• Purple loosestrife: a tall-growing wildflower that grows naturally on banks of streams and around ponds. It has strong, upright stems, topped in summer with long, poker-like heads of bright purple-red flowers. Its flowers are extremely attractive to bees and butterflies.
  • Marjoram: A great all-rounder, easy to grow, attractive to heaps of different pollinators, and good for cooking too! Perennial, self-seeds, growing to ~2' tall, loves a sunny position. An essential plant for every garden.
  • Meadow Cranesbil Geranium pratense: a beautiful, purple-blue wildflower that is commonly seen in meadows, along roadsides and hedgerows, and particularly in areas where soil is chalky and well drained. It is a perennial, native species within the British Isles and Europe and typically flowers between June and August each year.
  • Musk Mallow: has delicate pale pink flowers that appear in July and August. It grows on roadside verges and field edges, and in hedgerows, pastures and churchyards. It favours dry places and is a popular cottage garden plant.
  • Ragged Robin: The pink, frayed flowers of Ragged Robin are an increasingly rare sight as our wild wetland habitats disappear. A favourite among gardeners, bumblebees, butterflies and honeybees all enjoy the nectar it produces.
  • Sainfoin: A rare perennial wildflower in the UK. Occasionally grown as a fodder crop. It has stunning pink flowers, and like most legumes, popular with bees.
  • Scabious: Lovely meadow perennial with powder-puff blue flowers; bees love them! Flowers in July and August.
  • Trefoil: The common birds foot trefoil (Lotus corniculatus) is one of the commoner yellow flowers of the pea family. It is a perennial, with a prostrate habit (spreading along the ground). Its leaves appear trifoliate but a pair of small oval leaflets may be seen lower down.
  • Vetch: A wildflower that takes well to the garden, and great for long-tongued bumblebees.
  • Yarrow: has feathery, aromatic leaves and flat white flowerheads, which are attractive to a wide range of pollinators. It’s a good choice for growing in cottage and wildlife garden schemes, due to its informal appearance, spreading habit and attractiveness to pollinators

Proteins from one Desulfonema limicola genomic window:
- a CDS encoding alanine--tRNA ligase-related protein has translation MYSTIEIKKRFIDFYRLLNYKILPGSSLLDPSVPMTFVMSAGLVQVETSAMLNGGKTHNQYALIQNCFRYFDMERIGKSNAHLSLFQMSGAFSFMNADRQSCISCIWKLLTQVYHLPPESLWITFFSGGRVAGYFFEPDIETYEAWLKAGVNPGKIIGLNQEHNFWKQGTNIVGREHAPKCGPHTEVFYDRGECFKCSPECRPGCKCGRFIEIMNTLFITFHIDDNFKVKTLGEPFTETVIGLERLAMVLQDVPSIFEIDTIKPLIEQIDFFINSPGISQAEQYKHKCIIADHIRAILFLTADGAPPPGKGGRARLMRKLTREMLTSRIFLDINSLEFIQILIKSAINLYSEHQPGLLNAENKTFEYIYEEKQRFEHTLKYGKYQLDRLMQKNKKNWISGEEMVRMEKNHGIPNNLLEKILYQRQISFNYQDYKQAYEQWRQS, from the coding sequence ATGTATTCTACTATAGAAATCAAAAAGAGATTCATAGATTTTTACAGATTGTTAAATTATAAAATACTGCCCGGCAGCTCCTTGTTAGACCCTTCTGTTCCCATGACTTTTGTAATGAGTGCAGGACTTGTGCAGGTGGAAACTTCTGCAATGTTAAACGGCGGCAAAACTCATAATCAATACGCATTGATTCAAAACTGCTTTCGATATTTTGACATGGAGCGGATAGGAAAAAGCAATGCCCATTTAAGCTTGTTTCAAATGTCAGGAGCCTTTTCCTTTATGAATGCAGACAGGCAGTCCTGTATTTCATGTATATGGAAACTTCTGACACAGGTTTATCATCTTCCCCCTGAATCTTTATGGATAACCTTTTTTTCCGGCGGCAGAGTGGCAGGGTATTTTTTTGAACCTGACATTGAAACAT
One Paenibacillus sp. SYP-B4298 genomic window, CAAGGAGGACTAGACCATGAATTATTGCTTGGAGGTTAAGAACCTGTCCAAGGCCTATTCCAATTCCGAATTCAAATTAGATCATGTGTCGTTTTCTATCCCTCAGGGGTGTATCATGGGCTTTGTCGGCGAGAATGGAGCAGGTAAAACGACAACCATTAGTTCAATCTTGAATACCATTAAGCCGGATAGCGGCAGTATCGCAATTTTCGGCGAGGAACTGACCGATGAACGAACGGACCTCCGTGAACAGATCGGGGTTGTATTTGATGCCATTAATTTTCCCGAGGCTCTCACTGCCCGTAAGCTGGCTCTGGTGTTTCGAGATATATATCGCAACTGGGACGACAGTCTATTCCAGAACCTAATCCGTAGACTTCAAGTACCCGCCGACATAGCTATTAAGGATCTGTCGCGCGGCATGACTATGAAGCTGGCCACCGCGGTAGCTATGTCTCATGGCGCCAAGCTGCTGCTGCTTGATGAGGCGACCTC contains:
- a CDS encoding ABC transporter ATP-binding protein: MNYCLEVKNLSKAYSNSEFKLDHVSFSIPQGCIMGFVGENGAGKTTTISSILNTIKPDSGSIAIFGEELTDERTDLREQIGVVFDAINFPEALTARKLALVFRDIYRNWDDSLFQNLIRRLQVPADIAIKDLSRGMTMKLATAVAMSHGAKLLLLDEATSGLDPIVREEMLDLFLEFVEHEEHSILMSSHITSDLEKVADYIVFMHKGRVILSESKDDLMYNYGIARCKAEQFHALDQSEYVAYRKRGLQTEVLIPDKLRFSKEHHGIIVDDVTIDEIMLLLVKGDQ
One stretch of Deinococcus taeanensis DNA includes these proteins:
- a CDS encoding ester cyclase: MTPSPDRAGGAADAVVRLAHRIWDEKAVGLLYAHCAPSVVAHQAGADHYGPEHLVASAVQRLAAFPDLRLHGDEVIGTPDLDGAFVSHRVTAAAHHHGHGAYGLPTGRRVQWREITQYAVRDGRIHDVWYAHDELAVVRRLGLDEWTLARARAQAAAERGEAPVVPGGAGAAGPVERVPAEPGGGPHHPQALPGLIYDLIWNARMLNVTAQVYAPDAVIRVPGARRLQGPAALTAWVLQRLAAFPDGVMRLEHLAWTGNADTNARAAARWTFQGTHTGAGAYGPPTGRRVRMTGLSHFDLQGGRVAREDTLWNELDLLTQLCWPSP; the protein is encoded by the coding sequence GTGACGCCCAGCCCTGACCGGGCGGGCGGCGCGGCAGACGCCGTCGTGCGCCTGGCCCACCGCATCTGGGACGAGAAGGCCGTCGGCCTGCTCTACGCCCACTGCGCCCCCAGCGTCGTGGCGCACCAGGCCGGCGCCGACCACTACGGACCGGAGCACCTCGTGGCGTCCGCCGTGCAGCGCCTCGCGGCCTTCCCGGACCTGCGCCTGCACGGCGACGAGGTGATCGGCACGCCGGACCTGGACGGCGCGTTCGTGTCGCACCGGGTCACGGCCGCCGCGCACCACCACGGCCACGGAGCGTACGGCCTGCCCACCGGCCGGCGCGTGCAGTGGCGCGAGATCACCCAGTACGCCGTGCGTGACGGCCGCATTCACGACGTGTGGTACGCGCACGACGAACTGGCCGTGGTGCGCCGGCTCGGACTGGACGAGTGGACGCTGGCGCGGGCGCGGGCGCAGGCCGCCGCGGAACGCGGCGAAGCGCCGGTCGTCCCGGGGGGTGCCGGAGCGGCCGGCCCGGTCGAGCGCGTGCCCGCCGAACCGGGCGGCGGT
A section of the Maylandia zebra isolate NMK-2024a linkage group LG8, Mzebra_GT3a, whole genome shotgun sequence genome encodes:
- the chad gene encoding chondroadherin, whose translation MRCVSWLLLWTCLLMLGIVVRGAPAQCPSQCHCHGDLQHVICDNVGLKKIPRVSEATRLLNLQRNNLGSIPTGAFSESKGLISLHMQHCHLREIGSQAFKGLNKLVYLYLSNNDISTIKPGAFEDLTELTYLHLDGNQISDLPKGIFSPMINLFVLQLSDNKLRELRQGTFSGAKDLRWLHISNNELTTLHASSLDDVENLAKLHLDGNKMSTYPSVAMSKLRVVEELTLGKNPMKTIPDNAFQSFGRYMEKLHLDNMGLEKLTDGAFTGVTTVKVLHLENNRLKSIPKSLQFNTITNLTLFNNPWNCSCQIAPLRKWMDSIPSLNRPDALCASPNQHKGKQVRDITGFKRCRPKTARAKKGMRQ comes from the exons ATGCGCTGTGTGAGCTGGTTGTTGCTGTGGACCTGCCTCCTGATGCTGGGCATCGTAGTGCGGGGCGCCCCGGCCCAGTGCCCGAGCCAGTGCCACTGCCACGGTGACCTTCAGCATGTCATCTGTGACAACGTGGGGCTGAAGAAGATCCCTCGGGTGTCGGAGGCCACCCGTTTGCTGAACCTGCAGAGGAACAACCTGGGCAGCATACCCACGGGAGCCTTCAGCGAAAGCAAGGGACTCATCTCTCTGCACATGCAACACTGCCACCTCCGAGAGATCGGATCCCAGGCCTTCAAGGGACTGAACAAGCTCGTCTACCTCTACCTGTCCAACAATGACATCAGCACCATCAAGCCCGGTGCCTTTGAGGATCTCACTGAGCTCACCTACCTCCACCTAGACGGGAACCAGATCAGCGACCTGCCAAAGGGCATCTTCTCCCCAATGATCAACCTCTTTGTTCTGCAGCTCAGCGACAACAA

Biennial plants live for up to 2 years, flowering profusely in the 2nd year before setting seed.

 

  • Foxglove: No cottage garden is complete without foxgloves, hardy biennials that are loved by long-tongued bees. Tolerate shade well, but flower best in full sun.
  • Goat's-beard: attractive to pollinators, Goat’s Beard is easy to grow and is an excellent plant for a rain garden planting.  It can also be used as a backdrop plant in a border, woodland, wild, or native plant garden.  
  • Teasel, Dipsacus fullonum: A biennial wildflower, grows very tall (over 6') and rather spiky. However, makes a tremendous plant for the back of a border. Very popular with a broad range of bee species. Flowers July-August.
  • Viper's Bugloss: a hairy plant with dense spikes of bright blue, funnel-shaped flowers. It is found on chalk grassland, sand dunes, cliffs and disturbed ground, and is in bloom from May to September. It provides food for a range of insects, including Buff-tailed and Red-tailed Bumblebees, Large Skipper and Painted Lady butterflies, Honeybees and Red Mason Bees.

 

bee-friendly wildflower seeds

As gardeners, we can do our part to help keep these important pollinators well fed.

Growing a diverse variety of flowering plants can satisfy the appetites of various bee species. Along with planting lots of their favourite flowers, we can also improve the environment for bees by creating a safe haven in our gardens that they can call home.